For Immediate Release:
September 30, 2020

United States Department of the InteriorOFFICE  OF THE SECRETARY Washington,  DC  20240

SEP 30 2020

Dear Tribal Leader:

On July 30, 2020 I marked the second anniversary of my swearing in as the Department of the Interior's (Department) Assistant Secretary- Indian Affairs.

As I hit the ground running, my goal has been to develop strong relationships with tribes to work on innovative solutions for lifting up tribal communities. I remain steadfast in my motivation to work with Indian Country to make Indian Affairs an efficient enterprise that improves service delivery to tribes, continues to improve the administration of operations within the Bureau of Indian Affairs (BIA) and the Bureau of Indian Education (BIE), strengthen law enforcement operations and opportunities, increase economic growth and broadband deployment, and focus on a more effective voice for tribes throughout the Federal Government.

Within my second year, my team and I worked diligently to deliver for tribes across our Nation. Below are some high-level examples I would like to share with you.

The BIE implements federal Indian education programs for roughly 46,000 students at 183 schools across the United States. Quality instruction and safe facilities empowers the next generation of Native American leadership and remains an important and top priority for Indian Affairs. To strengthen instruction delivery and facilities improvement, Indian Affairs has taken several crucial steps to empower the BIE.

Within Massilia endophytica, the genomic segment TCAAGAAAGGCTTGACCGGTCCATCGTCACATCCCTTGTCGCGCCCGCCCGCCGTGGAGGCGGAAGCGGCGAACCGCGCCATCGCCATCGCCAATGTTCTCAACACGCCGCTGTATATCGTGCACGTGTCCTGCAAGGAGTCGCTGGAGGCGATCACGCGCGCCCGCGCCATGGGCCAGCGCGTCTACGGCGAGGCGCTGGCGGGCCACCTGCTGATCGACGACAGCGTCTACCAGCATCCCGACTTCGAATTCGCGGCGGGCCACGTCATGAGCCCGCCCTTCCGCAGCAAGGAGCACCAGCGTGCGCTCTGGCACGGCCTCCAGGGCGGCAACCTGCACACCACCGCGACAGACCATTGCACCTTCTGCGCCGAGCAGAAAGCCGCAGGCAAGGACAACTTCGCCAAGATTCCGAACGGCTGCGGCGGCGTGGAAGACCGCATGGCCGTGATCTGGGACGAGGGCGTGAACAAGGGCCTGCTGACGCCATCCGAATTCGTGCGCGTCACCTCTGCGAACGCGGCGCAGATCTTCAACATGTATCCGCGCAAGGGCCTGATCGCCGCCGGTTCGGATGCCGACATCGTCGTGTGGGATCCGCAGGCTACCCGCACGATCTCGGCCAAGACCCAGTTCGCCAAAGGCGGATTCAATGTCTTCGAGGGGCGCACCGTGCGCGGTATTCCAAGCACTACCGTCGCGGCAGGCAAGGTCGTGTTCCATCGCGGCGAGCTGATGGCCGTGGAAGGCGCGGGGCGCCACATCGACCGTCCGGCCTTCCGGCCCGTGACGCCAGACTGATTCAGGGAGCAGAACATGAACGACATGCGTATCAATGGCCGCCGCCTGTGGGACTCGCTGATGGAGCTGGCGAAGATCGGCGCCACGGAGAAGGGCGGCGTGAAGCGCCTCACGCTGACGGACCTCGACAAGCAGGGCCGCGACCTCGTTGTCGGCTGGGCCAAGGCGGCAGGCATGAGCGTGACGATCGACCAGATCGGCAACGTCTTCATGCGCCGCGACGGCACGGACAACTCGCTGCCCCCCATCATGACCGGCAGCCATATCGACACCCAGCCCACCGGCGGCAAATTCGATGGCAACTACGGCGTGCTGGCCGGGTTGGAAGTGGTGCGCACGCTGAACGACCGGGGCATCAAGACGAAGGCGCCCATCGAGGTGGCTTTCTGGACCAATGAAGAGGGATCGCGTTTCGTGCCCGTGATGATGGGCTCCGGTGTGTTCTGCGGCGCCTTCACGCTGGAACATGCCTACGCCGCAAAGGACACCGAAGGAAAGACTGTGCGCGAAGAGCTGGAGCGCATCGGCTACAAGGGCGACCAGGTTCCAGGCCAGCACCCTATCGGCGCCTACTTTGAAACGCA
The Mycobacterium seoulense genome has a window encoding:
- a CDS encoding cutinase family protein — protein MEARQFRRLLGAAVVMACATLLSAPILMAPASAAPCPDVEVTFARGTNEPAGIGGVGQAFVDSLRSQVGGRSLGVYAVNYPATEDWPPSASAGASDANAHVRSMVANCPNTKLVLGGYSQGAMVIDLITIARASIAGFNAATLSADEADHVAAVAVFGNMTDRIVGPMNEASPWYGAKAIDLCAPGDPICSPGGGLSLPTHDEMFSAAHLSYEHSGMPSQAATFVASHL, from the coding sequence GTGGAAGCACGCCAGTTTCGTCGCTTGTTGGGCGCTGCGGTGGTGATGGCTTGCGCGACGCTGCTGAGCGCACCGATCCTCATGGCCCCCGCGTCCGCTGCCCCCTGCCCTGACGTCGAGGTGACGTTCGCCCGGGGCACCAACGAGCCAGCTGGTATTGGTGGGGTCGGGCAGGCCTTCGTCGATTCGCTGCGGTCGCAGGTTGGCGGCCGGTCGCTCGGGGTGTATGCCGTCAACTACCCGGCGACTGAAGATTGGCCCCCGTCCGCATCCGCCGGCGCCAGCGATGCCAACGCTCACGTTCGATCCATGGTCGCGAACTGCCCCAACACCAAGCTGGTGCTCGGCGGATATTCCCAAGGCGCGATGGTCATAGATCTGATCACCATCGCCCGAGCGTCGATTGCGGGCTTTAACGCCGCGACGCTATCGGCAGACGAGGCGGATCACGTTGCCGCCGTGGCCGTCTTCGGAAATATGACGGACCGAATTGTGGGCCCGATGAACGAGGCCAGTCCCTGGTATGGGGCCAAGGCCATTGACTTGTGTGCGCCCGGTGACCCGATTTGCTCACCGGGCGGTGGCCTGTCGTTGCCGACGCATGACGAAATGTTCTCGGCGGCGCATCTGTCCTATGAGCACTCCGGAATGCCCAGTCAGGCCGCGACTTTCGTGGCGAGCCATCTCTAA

Return to Learn!

The Coronavirus (COVID-19) is challenging tribal governments and BIE-funded schools on a scale not experienced in decades. Our BIE team is fully committed to finding a path forward through these challenging times to provide the educational services BIE students need as well as support to students and their families as well as staff. The BIE is continuing its collaboration with tribes, states, local health officials and our federal partners for a safe school reopening, and it's Return To Learn! plan provides the guidance needed for both in-classroom and online learning. Return To Learn! provides guidance on reopening criteria that follows current Centers for Disease Control and Prevention (CDC) recommendations, provides flexibility for local conditions, and makes recommendations on distance learning platforms.

The BIB-operated K-12 day-school operations across the United States had a uniform start date of September 16 for the 2020-2021 school year. In addition, off-reservation boarding schools and dormitories were authorized to provide day-school instruction-only, with distance-learning options for students who are not able to attend in person. To that end, BIE has awarded over 1,200 teacher laptops, over 10,400 student laptops, over 6,300 Kajeet jetpacks, and over 1,300 iPads.

BIE Budget Separation.

As I reported last year, soon after taking office I tasked BIA and BIE with providing me detailed administrative process maps. I was concerned with how cumbersome the procedures were for implementing simple yet critical operations for maintaining our BIE schools. It became clear that we needed to empower BIE to manage its own operations to better serve the unique needs of our students and allow BIA to focus on its own service-based requirements. The fiscal year 2020 budget for the first time separated BIE's and BIA's budgets, increasing BIE's transparency, accountability and separating Congressional justification for each of the two organizations. The net effect is that BIE will gradually assume direct responsibility for acquisition, safety and facilities management.